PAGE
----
Importantly for NSW researchers, if an owner of property in England or Wales died overseas, such as soldiers or sailors, the will was proved in the Prerogative Court of Canterbury (PCC). All PCC wills are indexed and available online at The National Archives. Many relate to military personnel, but there are entries for people such as William Redfern and John Oxley who also appear in the NSW probate records.
The Society of Australian Genealogists (02) 9247 3953 holds the UK's National Probate Index, 1858-1943 on microfiche.
Executor(s) are the people named in a will to administer the estate of the deceased. Administering the estate generally involves:
- determining the assets belonging to the estate;
- paying any debts (including income tax); and
- distributing the estate to those entitled to it.
The estate is the real estate property and/or personal property of the deceased.
A grant of probate is the authority given by the Supreme Court NSW to the executor(s) to deal with a deceased person's estate. Probate documents certify that a will is valid.
If there is no valid will or the executor(s) are unable to carry out their function, the Supreme Court NSW issues letters of administration authorising a person(s) to act as executor.
A person who dies leaving a valid will has died testate. They are often referred to as the testator.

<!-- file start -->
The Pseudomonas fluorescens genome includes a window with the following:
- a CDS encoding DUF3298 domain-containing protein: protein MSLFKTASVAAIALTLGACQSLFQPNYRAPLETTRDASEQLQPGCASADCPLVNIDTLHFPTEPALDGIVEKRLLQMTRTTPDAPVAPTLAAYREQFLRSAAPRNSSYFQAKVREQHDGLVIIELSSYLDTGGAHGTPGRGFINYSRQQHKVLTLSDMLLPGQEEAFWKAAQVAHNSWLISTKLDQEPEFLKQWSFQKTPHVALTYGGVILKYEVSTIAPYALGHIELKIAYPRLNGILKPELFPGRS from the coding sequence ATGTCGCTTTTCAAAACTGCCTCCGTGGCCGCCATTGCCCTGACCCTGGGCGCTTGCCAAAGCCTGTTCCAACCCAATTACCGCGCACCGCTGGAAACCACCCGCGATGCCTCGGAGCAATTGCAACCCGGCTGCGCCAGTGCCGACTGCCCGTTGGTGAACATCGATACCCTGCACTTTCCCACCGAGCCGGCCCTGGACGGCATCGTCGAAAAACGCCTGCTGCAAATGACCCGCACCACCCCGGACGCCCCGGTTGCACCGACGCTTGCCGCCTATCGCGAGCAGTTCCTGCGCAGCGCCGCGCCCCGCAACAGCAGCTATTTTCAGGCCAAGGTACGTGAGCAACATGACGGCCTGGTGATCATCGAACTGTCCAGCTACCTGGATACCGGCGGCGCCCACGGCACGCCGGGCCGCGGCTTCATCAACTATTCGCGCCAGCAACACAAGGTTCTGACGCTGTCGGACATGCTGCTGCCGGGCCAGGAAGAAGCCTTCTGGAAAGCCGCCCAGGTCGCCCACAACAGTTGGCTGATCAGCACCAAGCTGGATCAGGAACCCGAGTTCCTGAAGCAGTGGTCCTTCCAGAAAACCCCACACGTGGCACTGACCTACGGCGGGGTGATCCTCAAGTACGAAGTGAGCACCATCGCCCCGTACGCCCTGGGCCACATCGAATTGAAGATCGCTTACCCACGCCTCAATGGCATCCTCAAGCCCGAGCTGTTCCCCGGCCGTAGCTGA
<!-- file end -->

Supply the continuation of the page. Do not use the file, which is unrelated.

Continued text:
A person who dies without leaving a valid will dies intestate. Without a valid will there is no named executor and the Supreme Court NSW issues a letter of administration.
Court of Civil Jurisdiction 1787-1814
The Court of Civil Jurisdiction was empowered to grant probate on wills and issue letters of administration for the personal estates of intestates dying within the NSW settlement. The Court of Civil Jurisdiction was dissolved in 1814.
Supreme Court of Civil Judicature 1814-23
After the Court of Civil Jurisdiction was dissolved three new courts were established; the Governor's Court, the Lieutenant Governor's Court and the Supreme Court of Civil Judicature. The Supreme Court of Civil Judicature had responsibility for probate.
Ecclesiastical Jurisdiction of the Supreme Court 1823-90
The Supreme Court of Civil Jurisdicture was abolished in 1823 and the Supreme Court of NSW was established in its place. Probate was placed within the Ecclesiastical Jurisdiction of the Court.
Probate Jurisdiction of the Supreme Court 1890-1970
The Probate Act of 1890 established the Probate Jurisdiction of the Supreme Court to deal with probate.
Probate Division of the Supreme Court 1970 to date
The Supreme Court Act of 1970 altered the name of the Probate Jurisdiction to the Probate Division. The business of the Probate Division is divided into contentious and non-contentious proceedings. Contentious proceedings are conducted by the Probate Judge, other Judges of the Equity Division, Masters and the Registrar. Non-contentious proceedings are conducted by the Registrar and four Deputy Registrars.
A note about fragile records
The condition of records in our collection are checked on a case-by-case basis as they are requested for viewing or copying. If a record is found to be fragile we may withhold access until conservation treatment can be carried out - you will be notified if there is going to be a delay. Conservation treatments can take up to six months to be completed.
If you have the Probate packet details and cannot visit the reading room at the Western Sydney Records Centre, you can order a copy of the packet via Collection Search or the Probate Packet copy order form.
ARCHIVES IN BRIEF
This content first appeared in Archives in Brief 84 - Probate Packets